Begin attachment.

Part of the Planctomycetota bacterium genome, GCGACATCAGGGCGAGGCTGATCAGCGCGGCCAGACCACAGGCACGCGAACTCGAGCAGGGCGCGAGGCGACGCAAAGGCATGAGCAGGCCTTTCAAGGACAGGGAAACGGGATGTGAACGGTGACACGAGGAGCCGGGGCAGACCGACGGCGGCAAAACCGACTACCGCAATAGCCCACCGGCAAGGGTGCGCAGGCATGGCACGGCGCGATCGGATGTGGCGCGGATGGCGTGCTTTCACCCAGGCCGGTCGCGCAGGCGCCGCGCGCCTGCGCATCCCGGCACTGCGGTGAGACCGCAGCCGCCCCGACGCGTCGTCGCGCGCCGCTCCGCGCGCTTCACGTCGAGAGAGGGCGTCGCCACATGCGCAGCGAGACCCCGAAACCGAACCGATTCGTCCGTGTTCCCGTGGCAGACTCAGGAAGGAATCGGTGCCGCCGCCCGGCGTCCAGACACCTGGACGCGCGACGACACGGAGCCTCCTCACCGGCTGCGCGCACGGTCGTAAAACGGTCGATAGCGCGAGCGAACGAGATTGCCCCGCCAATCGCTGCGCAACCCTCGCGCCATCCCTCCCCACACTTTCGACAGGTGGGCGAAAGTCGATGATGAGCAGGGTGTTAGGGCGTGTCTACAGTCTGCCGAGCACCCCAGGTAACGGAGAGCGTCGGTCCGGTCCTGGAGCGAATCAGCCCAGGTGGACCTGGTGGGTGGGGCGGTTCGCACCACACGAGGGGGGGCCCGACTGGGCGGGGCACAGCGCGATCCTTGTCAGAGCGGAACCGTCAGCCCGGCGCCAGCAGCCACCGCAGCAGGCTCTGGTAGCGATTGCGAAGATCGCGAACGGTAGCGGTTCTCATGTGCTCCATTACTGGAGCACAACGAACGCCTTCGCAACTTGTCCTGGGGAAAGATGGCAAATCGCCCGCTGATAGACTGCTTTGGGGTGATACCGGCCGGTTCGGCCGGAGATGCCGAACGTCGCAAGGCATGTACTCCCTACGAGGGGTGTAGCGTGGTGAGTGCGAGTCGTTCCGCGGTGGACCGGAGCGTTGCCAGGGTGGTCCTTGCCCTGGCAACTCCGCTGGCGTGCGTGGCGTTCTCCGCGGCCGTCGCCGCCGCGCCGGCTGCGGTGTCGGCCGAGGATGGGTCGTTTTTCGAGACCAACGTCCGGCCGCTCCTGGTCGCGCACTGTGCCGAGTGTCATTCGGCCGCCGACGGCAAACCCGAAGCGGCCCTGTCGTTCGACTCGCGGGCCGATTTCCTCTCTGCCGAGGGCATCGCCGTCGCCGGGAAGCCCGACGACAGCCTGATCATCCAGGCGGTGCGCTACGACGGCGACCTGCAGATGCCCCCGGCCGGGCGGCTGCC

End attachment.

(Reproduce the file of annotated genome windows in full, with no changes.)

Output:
Part of the Planctomycetota bacterium genome, GCGACATCAGGGCGAGGCTGATCAGCGCGGCCAGACCACAGGCACGCGAACTCGAGCAGGGCGCGAGGCGACGCAAAGGCATGAGCAGGCCTTTCAAGGACAGGGAAACGGGATGTGAACGGTGACACGAGGAGCCGGGGCAGACCGACGGCGGCAAAACCGACTACCGCAATAGCCCACCGGCAAGGGTGCGCAGGCATGGCACGGCGCGATCGGATGTGGCGCGGATGGCGTGCTTTCACCCAGGCCGGTCGCGCAGGCGCCGCGCGCCTGCGCATCCCGGCACTGCGGTGAGACCGCAGCCGCCCCGACGCGTCGTCGCGCGCCGCTCCGCGCGCTTCACGTCGAGAGAGGGCGTCGCCACATGCGCAGCGAGACCCCGAAACCGAACCGATTCGTCCGTGTTCCCGTGGCAGACTCAGGAAGGAATCGGTGCCGCCGCCCGGCGTCCAGACACCTGGACGCGCGACGACACGGAGCCTCCTCACCGGCTGCGCGCACGGTCGTAAAACGGTCGATAGCGCGAGCGAACGAGATTGCCCCGCCAATCGCTGCGCAACCCTCGCGCCATCCCTCCCCACACTTTCGACAGGTGGGCGAAAGTCGATGATGAGCAGGGTGTTAGGGCGTGTCTACAGTCTGCCGAGCACCCCAGGTAACGGAGAGCGTCGGTCCGGTCCTGGAGCGAATCAGCCCAGGTGGACCTGGTGGGTGGGGCGGTTCGCACCACACGAGGGGGGGCCCGACTGGGCGGGGCACAGCGCGATCCTTGTCAGAGCGGAACCGTCAGCCCGGCGCCAGCAGCCACCGCAGCAGGCTCTGGTAGCGATTGCGAAGATCGCGAACGGTAGCGGTTCTCATGTGCTCCATTACTGGAGCACAACGAACGCCTTCGCAACTTGTCCTGGGGAAAGATGGCAAATCGCCCGCTGATAGACTGCTTTGGGGTGATACCGGCCGGTTCGGCCGGAGATGCCGAACGTCGCAAGGCATGTACTCCCTACGAGGGGTGTAGCGTGGTGAGTGCGAGTCGTTCCGCGGTGGACCGGAGCGTTGCCAGGGTGGTCCTTGCCCTGGCAACTCCGCTGGCGTGCGTGGCGTTCTCCGCGGCCGTCGCCGCCGCGCCGGCTGCGGTGTCGGCCGAGGATGGGTCGTTTTTCGAGACCAACGTCCGGCCGCTCCTGGTCGCGCACTGTGCCGAGTGTCATTCGGCCGCCGACGGCAAACCCGAAGCGGCCCTGTCGTTCGACTCGCGGGCCGATTTCCTCTCTGCCGAGGGCATCGCCGTCGCCGGGAAGCCCGACGACAGCCTGATCATCCAGGCGGTGCGCTACGACGGCGACCTGCAGATGCCCCCGGCCGGGCGGCTGCC